I can't connect to the Tass news item directly http://tass.com/science/896683 but on a SETI page an item dated August 31, 2016 says:

An article that quotes the Russian news agency TASS is suggesting that the signal found using the Russian RATAN-600 radio telescope is, indeed, terrestrial interference. The article, which can be found here – http://tass.com/science/896683 -- says in part “Director of the Institute of Applied Astronomy at the Russian Academy of Sciences Alexander Ipatov told TASS that back at the Soviet period he had been part of a group of young astronomers at the special astrophysical observatory searching for signals from extraterrestrial civilizations. ‘We, indeed, discovered an unusual signal. However, an additional check showed that it was emanating from a Soviet military satellite, which had not been entered into any of the catalogs of celestial bodies,’ Ipatov said.”

Are there really "Soviet" (as opposed to Russian) military satellites that are not in "any of the catalogs of celestial bodies"? For example, does the NORAD generated TLE database at space-track.org leave out satellites belonging to other countries' military as a courtesy for some reason?

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    $\begingroup$ The way I read it, that quote by Ipatov is referring to an event that occurred during the Soviet period, rather than to present-day uncatalogued Soviet satellites, $\endgroup$ Commented Sep 3, 2016 at 1:20
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    $\begingroup$ The way I read it, the quoted director was recounting his own prior Soviet-era experience as a parallel of the 2016 event. Soviet-era would imply 25 or more years ago. From what I've read on this SE, unlikely any unserviced satellite would have such a long operational or design lifetime, with military satellites likely having very short lives simply due to rapid obsolescence. If omitted from a catalog, more likely due to the Soviet military's attempt toward secrecy rather than courtesy on anyone else's part. $\endgroup$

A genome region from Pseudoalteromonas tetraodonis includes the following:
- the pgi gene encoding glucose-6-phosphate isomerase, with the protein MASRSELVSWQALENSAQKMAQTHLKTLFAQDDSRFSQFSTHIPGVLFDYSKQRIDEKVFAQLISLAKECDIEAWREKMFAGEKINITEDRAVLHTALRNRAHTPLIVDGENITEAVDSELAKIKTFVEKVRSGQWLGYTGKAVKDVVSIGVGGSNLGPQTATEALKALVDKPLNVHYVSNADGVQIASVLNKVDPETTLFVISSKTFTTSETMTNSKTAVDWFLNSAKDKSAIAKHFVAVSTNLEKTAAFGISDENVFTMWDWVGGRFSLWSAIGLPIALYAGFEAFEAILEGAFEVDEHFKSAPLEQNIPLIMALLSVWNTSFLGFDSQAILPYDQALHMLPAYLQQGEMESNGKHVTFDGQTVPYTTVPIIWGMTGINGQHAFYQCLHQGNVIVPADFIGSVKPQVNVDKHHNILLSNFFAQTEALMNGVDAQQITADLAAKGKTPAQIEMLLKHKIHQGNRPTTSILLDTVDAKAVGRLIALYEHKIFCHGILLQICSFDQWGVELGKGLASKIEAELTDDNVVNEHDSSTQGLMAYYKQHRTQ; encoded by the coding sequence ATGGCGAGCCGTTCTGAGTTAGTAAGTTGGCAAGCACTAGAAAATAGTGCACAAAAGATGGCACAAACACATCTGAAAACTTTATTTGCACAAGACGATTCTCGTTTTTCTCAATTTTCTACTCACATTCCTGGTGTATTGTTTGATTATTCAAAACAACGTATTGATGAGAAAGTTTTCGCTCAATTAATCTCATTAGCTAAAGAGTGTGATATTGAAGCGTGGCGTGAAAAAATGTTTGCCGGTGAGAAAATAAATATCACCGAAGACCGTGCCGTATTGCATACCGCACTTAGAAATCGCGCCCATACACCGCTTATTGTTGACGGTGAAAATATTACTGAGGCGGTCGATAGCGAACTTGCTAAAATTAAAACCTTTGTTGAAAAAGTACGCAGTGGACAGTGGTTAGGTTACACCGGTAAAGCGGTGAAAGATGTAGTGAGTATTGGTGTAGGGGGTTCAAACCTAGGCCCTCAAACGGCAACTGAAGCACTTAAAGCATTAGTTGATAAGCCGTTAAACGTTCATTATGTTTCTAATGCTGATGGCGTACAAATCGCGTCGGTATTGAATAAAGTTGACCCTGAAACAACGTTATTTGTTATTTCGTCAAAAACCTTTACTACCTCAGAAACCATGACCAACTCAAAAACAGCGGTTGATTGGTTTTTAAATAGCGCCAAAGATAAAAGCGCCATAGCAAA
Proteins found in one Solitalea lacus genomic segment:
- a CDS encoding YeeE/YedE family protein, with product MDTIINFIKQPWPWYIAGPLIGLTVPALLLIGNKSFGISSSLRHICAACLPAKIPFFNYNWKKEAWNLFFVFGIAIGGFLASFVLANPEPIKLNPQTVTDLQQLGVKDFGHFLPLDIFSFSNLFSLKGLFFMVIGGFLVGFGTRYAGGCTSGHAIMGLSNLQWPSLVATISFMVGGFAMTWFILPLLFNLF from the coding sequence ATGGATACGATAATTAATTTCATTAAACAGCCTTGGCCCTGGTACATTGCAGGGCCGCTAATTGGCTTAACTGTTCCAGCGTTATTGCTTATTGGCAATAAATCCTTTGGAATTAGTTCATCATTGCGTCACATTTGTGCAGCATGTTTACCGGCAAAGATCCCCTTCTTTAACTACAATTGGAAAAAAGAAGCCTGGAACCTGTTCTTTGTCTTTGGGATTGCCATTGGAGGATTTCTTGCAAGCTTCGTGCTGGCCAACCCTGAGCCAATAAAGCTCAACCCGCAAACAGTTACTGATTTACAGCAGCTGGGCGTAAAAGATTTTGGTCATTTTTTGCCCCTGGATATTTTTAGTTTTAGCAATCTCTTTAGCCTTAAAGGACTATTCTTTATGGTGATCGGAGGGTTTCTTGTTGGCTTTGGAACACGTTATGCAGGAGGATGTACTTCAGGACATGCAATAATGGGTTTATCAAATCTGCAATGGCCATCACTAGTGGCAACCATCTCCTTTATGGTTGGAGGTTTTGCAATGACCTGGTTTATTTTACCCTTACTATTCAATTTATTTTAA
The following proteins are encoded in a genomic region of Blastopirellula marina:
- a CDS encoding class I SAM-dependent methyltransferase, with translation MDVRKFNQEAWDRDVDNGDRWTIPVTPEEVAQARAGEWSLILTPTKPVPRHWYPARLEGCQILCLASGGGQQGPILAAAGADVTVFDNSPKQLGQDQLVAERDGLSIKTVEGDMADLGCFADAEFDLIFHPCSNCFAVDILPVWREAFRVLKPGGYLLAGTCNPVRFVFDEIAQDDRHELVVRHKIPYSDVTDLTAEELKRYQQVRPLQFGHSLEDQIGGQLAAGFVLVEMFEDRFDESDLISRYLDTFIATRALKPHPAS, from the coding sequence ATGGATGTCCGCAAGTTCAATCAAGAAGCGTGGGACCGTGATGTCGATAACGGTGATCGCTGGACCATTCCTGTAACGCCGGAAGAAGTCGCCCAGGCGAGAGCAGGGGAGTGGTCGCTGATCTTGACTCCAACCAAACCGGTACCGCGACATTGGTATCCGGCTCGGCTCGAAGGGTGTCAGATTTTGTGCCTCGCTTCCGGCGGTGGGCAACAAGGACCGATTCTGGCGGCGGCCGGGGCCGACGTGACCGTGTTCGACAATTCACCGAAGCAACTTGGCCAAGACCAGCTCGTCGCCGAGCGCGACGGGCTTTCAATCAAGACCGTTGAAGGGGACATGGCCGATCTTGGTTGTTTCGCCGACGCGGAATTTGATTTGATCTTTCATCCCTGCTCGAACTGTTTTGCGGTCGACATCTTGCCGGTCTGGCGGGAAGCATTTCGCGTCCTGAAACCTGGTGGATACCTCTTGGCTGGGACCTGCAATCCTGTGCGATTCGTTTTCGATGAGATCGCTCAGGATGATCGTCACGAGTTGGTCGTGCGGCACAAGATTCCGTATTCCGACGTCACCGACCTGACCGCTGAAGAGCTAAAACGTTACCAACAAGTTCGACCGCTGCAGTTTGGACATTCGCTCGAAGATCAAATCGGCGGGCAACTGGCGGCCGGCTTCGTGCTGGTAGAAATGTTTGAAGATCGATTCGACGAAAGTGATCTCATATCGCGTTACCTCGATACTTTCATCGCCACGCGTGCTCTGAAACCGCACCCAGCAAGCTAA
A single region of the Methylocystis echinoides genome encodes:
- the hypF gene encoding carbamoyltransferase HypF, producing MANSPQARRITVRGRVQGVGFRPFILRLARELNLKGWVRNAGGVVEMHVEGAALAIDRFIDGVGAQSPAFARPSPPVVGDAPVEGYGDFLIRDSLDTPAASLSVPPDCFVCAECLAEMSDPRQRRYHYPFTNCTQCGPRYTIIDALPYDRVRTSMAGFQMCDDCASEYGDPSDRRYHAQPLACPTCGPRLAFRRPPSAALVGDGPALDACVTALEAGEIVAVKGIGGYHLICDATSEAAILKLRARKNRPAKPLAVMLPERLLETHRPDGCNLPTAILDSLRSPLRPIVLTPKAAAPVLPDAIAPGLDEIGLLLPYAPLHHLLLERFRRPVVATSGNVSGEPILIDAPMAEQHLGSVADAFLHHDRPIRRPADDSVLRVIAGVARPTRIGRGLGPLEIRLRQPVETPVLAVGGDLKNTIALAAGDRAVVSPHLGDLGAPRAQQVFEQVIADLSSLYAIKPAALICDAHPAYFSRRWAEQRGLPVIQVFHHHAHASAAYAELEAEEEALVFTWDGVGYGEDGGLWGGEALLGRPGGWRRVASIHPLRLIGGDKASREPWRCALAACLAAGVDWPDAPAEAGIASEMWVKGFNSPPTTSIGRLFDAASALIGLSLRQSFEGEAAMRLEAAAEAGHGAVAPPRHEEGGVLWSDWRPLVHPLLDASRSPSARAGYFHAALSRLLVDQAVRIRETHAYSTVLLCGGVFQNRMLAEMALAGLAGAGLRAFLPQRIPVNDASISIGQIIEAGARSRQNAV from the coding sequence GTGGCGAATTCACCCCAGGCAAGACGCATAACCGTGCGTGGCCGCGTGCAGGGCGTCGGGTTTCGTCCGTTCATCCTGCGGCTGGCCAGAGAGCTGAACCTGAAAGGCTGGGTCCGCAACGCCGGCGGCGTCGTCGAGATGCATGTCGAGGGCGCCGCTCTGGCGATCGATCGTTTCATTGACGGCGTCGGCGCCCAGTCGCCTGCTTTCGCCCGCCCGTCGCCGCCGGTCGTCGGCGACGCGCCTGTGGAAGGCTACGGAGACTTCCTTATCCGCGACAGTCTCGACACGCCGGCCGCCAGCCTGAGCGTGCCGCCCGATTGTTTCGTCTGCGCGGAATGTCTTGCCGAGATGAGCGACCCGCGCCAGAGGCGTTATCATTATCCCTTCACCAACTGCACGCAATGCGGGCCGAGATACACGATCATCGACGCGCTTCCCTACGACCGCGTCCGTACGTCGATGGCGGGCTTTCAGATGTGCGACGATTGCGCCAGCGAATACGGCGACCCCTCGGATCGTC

– Anthony X
    Commented Sep 3, 2016 at 1:40
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    $\begingroup$ I believe there is also American satellites not registered ... $\endgroup$
    – Antzi
    Commented Sep 3, 2016 at 8:04
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    $\begingroup$ The TASS article quotes Yulia Sotnikova, saying "an unusual signal was received but its analysis showed that it was most likely a terrestrial disturbance". It sounds to me like they don't know the exact source of the signal, only that it must be terrestrial. Ipatov was just relating a story about a similar but separate event. $\endgroup$ Commented Sep 3, 2016 at 22:15
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    $\begingroup$ @Antzi Yes. And also there are no military satellites of the US partners. For example Israel. $\endgroup$
    – A. Rumlin
    Commented Sep 1, 2020 at 18:10

1 Answer 1


As @Antony X and @Abacus Lever already said, the "secret soviet satellite" is referred to an earlier event, not to the 2015 observation. I could not find what exactly "secret satellite" it would be, if ever. I guess in Soviet time there was much less access to satellite catalogs. And Internet didn't exist yet (do you believe :) ).

Some more details in Russian:




Ratan-600 is a fixed many-dish radiotescope scanning the sky with Earth's rotation, in window 20 x 120 arcseconds.

The signal was detected by Ratan-600 in 2015. It was scanning in four wavelengths: 1, 1.4, 2.7 and 6.3 centimeters. It was found the excess on wavelenght 2.7 cm, but not on the other wavelengths, that is unusual for natural signals.

The signal was located close to a star HD164595, that is 95 light years from us and have at least one planet (alhough the planet is too heavy).

So the researchers sent the report to a conference in Mexico in 2016, from where the header had leaked and some hype had begun. (The report itself does not say it's definitely artifical extraterrestrial signal.)

Follow-up observations by Ratan-600 and other radiotelescopes did not find the signal.


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